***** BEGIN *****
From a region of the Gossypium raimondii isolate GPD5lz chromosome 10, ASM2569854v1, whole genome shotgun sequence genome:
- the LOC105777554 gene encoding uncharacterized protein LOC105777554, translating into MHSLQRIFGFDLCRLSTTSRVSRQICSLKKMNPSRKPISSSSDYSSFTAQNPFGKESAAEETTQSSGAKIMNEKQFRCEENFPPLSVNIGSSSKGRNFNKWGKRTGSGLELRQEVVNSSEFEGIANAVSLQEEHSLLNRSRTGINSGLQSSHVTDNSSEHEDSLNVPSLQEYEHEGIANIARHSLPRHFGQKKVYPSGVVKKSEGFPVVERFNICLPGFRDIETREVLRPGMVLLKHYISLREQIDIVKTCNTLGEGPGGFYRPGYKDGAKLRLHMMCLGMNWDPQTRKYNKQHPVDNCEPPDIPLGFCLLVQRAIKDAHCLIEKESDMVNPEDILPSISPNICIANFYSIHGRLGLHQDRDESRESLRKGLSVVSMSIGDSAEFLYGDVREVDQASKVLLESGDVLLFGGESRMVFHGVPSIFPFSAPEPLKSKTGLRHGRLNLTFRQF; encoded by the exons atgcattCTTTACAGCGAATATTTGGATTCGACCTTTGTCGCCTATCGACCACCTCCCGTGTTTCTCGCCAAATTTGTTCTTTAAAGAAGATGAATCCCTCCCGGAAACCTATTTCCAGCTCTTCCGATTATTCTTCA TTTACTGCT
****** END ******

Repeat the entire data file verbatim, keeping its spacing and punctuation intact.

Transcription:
From a region of the Gossypium raimondii isolate GPD5lz chromosome 10, ASM2569854v1, whole genome shotgun sequence genome:
- the LOC105777554 gene encoding uncharacterized protein LOC105777554, translating into MHSLQRIFGFDLCRLSTTSRVSRQICSLKKMNPSRKPISSSSDYSSFTAQNPFGKESAAEETTQSSGAKIMNEKQFRCEENFPPLSVNIGSSSKGRNFNKWGKRTGSGLELRQEVVNSSEFEGIANAVSLQEEHSLLNRSRTGINSGLQSSHVTDNSSEHEDSLNVPSLQEYEHEGIANIARHSLPRHFGQKKVYPSGVVKKSEGFPVVERFNICLPGFRDIETREVLRPGMVLLKHYISLREQIDIVKTCNTLGEGPGGFYRPGYKDGAKLRLHMMCLGMNWDPQTRKYNKQHPVDNCEPPDIPLGFCLLVQRAIKDAHCLIEKESDMVNPEDILPSISPNICIANFYSIHGRLGLHQDRDESRESLRKGLSVVSMSIGDSAEFLYGDVREVDQASKVLLESGDVLLFGGESRMVFHGVPSIFPFSAPEPLKSKTGLRHGRLNLTFRQF; encoded by the exons atgcattCTTTACAGCGAATATTTGGATTCGACCTTTGTCGCCTATCGACCACCTCCCGTGTTTCTCGCCAAATTTGTTCTTTAAAGAAGATGAATCCCTCCCGGAAACCTATTTCCAGCTCTTCCGATTATTCTTCA TTTACTGCT